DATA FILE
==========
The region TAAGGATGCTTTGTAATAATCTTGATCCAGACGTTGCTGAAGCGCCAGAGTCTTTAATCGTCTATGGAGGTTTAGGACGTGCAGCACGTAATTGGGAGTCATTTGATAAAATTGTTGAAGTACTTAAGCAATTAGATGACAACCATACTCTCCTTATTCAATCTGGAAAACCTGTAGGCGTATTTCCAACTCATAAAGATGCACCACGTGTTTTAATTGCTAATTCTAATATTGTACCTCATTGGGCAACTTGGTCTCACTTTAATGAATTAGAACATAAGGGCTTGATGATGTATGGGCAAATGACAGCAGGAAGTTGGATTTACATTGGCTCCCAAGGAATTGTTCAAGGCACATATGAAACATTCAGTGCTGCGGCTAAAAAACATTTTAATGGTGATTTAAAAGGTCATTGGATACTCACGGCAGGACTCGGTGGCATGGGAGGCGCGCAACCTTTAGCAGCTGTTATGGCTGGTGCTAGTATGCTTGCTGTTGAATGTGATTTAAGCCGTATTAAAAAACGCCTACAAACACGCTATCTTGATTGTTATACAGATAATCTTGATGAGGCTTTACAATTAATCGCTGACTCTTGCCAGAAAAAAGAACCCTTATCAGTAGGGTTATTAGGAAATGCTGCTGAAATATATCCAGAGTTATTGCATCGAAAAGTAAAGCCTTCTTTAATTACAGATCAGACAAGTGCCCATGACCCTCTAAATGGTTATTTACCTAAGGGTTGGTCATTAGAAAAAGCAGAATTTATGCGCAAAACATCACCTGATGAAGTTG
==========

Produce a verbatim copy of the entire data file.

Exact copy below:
The region TAAGGATGCTTTGTAATAATCTTGATCCAGACGTTGCTGAAGCGCCAGAGTCTTTAATCGTCTATGGAGGTTTAGGACGTGCAGCACGTAATTGGGAGTCATTTGATAAAATTGTTGAAGTACTTAAGCAATTAGATGACAACCATACTCTCCTTATTCAATCTGGAAAACCTGTAGGCGTATTTCCAACTCATAAAGATGCACCACGTGTTTTAATTGCTAATTCTAATATTGTACCTCATTGGGCAACTTGGTCTCACTTTAATGAATTAGAACATAAGGGCTTGATGATGTATGGGCAAATGACAGCAGGAAGTTGGATTTACATTGGCTCCCAAGGAATTGTTCAAGGCACATATGAAACATTCAGTGCTGCGGCTAAAAAACATTTTAATGGTGATTTAAAAGGTCATTGGATACTCACGGCAGGACTCGGTGGCATGGGAGGCGCGCAACCTTTAGCAGCTGTTATGGCTGGTGCTAGTATGCTTGCTGTTGAATGTGATTTAAGCCGTATTAAAAAACGCCTACAAACACGCTATCTTGATTGTTATACAGATAATCTTGATGAGGCTTTACAATTAATCGCTGACTCTTGCCAGAAAAAAGAACCCTTATCAGTAGGGTTATTAGGAAATGCTGCTGAAATATATCCAGAGTTATTGCATCGAAAAGTAAAGCCTTCTTTAATTACAGATCAGACAAGTGCCCATGACCCTCTAAATGGTTATTTACCTAAGGGTTGGTCATTAGAAAAAGCAGAATTTATGCGCAAAACATCACCTGATGAAGTTG